Japan’s banner year for buyouts is just the start of a bigger boom in the market, says the fund responsible for more than four-fifths of private equity deals in the country by value in 2017.

The year won’t be a one-off, says Yuji Sugimoto, the Japan head for Bain Capital Ltd. Japan Inc. will need to turn to deep-pocketed partners to turn around or carve out failing business units as the country’s companies push themselves to become more profitable for shareholders, a chronic problem that Prime Minister Shinzo Abe is seeking to resolve through his corporate governance overhaul.

Bain spent an estimated $1.2 billion (around ¥130 billion) last month to acquire 87 percent of Japan’s third-largest advertising agency, Asatsu-DK Inc., through a tender offer that initially drew criticism from shareholders over the price. In September, an investor group led by the Boston-based firm inked a $18 billion deal to buy cash-strapped Toshiba Corp.’s memory-chip business after months of contentious negotiations.

Thanks largely to that transaction, announced private equity buyouts in Japan surged to $23.6 billion in 2017, almost tripling from $8.7 billion the year before, according to data from Preqin Ltd. That’s the largest annual amount since the London-based research and consultancy firm started compiling the data in 2007. Even excluding the Toshiba deal, the remaining $5.7 billion tally is still higher than the annual average of $4.6 billion over the 10 years through 2016.

“Many companies want to reform their businesses quickly,” Sugimoto said in an interview in Tokyo. “We’re going to see more and more examples.”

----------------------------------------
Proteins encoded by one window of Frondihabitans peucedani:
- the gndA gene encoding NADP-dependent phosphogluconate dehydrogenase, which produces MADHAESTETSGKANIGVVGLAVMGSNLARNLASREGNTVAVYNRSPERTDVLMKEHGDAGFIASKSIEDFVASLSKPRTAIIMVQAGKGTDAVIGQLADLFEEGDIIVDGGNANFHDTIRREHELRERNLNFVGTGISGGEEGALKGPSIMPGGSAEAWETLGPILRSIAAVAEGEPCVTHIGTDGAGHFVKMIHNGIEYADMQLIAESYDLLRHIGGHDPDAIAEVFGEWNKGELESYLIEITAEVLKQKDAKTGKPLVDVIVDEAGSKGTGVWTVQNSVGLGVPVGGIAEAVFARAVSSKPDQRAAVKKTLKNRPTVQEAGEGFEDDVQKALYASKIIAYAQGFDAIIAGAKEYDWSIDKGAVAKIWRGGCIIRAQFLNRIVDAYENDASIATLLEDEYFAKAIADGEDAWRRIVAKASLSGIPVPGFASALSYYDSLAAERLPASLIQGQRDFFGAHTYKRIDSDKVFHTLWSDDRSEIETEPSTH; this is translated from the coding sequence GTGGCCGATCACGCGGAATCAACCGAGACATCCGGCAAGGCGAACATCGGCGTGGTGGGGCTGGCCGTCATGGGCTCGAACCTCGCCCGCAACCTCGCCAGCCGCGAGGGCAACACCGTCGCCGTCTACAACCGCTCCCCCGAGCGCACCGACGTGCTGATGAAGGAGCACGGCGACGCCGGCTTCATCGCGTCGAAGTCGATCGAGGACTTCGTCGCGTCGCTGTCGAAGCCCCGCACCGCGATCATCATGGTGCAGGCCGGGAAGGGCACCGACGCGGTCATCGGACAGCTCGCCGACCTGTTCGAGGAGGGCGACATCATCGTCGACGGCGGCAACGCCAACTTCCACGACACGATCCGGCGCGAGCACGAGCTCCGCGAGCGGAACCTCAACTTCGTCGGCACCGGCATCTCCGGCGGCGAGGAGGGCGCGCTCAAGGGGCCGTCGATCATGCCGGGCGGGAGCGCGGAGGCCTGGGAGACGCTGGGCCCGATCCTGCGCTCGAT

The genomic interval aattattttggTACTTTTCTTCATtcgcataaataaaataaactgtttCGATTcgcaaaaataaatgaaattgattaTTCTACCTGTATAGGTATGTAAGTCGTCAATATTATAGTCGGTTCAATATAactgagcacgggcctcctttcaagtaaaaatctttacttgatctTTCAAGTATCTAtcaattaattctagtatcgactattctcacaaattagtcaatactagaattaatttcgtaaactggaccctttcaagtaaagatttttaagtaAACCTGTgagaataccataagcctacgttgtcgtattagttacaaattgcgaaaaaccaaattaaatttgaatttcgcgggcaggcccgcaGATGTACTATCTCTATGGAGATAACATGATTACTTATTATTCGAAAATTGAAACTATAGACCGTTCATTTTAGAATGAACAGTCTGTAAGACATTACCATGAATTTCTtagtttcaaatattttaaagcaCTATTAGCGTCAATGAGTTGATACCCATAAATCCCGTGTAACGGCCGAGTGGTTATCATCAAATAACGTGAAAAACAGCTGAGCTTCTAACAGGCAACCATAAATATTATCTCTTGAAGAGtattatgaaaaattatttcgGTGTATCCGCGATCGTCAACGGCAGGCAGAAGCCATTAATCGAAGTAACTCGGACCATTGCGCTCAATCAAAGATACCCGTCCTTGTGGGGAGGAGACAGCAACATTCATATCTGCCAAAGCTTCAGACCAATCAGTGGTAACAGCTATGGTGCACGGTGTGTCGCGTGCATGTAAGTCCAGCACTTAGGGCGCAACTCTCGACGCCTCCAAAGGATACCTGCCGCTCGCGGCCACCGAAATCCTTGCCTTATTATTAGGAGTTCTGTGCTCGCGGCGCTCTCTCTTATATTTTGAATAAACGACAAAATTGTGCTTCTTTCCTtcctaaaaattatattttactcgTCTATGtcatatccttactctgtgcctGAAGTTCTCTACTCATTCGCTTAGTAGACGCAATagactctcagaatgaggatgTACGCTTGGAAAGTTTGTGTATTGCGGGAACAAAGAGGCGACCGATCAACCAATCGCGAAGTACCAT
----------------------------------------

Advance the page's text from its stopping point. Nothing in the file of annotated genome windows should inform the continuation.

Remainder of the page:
Japan has long been a tough market for private equity companies to crack, partly because of the country’s history with investment funds. Gains made by foreign investors from the 2004 IPO of Shinsei Bank Ltd. — at the expense of the government — led to a suspicion of such funds. That image worsened as activists such as Warren Lichtenstein’s Steel Partners tried to force change at companies, while homegrown investors such as Yoshiaki Murakami fell afoul of insider trading rules.

That mistrust is fading as companies now have a better understanding of what private equity funds do, Sugimoto said.

Takao Yamakoshi, a senior fund manager at Tokio Marine Asset Management Co. in Tokyo, broadly agrees. “The aversion Japan had to funds in the past is receding,” he says. “But there’s still resistance.”

The private equity market in the country is still small. While Japan saw some big transactions last year, the number of announced deals fell to 33 from 42 the previous year, according to Preqin. The U.S. had $161 billion in private equity-backed deals in 2017, almost seven times the amount in Japan.

Valuation levels after the Japanese stock market’s surge to a quarter-century high are also a concern, according to Yamakoshi. “It won’t be a problem as long as companies maintain steady earnings growth, but that’s not something that’s sustainable over time,” he says.

Still, for Sugimoto, whose private equity fund sold stakes in companies including Macromill Inc., Domino’s Pizza Japan Inc. and Bellsystem24 Holdings Inc. last year, there’s room for the Japanese market to expand.

“Companies face limitations on their own,” he says. “We’ll see more and more examples of companies forming partnerships with private equity firms.”

In a time of both misinformation and too much information, quality journalism is more crucial than ever.
By subscribing, you can help us get the story right.